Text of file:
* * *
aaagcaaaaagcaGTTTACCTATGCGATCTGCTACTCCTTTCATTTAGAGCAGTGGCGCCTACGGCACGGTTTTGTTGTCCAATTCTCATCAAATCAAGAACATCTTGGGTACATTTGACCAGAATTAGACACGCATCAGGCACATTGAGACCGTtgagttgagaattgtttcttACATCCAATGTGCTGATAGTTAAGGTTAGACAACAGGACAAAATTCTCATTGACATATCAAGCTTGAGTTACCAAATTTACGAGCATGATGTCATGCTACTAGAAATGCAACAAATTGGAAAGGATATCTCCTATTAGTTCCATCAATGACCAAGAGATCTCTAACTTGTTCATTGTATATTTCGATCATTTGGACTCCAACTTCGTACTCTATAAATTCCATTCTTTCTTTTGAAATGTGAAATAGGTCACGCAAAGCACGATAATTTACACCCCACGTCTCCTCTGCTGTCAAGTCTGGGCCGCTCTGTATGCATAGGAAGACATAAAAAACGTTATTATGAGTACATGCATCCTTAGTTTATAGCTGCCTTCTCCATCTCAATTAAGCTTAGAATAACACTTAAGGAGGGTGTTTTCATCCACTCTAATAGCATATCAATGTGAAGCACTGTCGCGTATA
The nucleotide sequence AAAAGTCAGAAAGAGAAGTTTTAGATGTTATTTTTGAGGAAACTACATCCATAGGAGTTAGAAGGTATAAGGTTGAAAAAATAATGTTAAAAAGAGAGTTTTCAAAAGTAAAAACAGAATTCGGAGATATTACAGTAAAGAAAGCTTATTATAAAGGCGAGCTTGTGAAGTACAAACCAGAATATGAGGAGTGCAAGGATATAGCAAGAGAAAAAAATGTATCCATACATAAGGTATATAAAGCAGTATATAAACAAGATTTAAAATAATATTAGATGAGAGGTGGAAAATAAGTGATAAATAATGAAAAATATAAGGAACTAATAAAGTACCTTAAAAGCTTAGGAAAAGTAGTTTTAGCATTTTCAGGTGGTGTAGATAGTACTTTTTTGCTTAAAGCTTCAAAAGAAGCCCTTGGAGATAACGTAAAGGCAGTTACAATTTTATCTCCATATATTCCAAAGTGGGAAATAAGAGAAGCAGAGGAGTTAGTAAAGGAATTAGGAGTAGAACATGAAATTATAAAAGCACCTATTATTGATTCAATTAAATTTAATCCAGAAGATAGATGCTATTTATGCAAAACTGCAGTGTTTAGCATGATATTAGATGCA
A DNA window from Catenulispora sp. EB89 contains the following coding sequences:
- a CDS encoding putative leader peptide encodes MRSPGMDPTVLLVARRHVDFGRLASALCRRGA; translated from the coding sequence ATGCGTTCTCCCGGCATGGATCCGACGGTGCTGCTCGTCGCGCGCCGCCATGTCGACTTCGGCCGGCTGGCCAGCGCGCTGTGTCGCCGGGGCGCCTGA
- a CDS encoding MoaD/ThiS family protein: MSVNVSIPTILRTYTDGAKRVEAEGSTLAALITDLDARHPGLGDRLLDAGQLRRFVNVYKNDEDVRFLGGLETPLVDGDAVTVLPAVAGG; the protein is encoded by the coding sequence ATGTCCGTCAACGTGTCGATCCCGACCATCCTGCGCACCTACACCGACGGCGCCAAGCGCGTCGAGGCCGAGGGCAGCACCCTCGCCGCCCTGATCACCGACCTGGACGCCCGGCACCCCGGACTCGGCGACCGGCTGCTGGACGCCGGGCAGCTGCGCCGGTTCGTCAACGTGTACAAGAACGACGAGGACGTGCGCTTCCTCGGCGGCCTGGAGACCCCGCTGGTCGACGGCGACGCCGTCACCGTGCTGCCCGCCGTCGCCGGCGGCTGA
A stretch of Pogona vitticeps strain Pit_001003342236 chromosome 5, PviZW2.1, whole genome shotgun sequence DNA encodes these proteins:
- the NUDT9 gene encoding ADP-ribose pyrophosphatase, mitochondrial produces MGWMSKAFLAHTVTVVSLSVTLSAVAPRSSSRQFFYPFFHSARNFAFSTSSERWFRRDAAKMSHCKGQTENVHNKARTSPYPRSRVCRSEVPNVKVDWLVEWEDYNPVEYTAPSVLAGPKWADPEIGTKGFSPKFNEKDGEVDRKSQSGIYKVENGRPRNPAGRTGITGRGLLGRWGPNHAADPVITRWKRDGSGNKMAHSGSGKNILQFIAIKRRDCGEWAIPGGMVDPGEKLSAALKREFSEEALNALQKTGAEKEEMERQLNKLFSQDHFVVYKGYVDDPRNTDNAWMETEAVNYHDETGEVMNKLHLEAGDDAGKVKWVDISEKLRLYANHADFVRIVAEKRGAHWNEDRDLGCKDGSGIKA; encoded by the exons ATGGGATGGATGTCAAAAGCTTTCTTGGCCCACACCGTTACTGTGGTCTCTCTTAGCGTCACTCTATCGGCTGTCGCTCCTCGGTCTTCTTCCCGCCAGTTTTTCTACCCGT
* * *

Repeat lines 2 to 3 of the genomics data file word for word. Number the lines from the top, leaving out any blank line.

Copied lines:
The nucleotide sequence AAAAGTCAGAAAGAGAAGTTTTAGATGTTATTTTTGAGGAAACTACATCCATAGGAGTTAGAAGGTATAAGGTTGAAAAAATAATGTTAAAAAGAGAGTTTTCAAAAGTAAAAACAGAATTCGGAGATATTACAGTAAAGAAAGCTTATTATAAAGGCGAGCTTGTGAAGTACAAACCAGAATATGAGGAGTGCAAGGATATAGCAAGAGAAAAAAATGTATCCATACATAAGGTATATAAAGCAGTATATAAACAAGATTTAAAATAATATTAGATGAGAGGTGGAAAATAAGTGATAAATAATGAAAAATATAAGGAACTAATAAAGTACCTTAAAAGCTTAGGAAAAGTAGTTTTAGCATTTTCAGGTGGTGTAGATAGTACTTTTTTGCTTAAAGCTTCAAAAGAAGCCCTTGGAGATAACGTAAAGGCAGTTACAATTTTATCTCCATATATTCCAAAGTGGGAAATAAGAGAAGCAGAGGAGTTAGTAAAGGAATTAGGAGTAGAACATGAAATTATAAAAGCACCTATTATTGATTCAATTAAATTTAATCCAGAAGATAGATGCTATTTATGCAAAACTGCAGTGTTTAGCATGATATTAGATGCA
A DNA window from Catenulispora sp. EB89 contains the following coding sequences: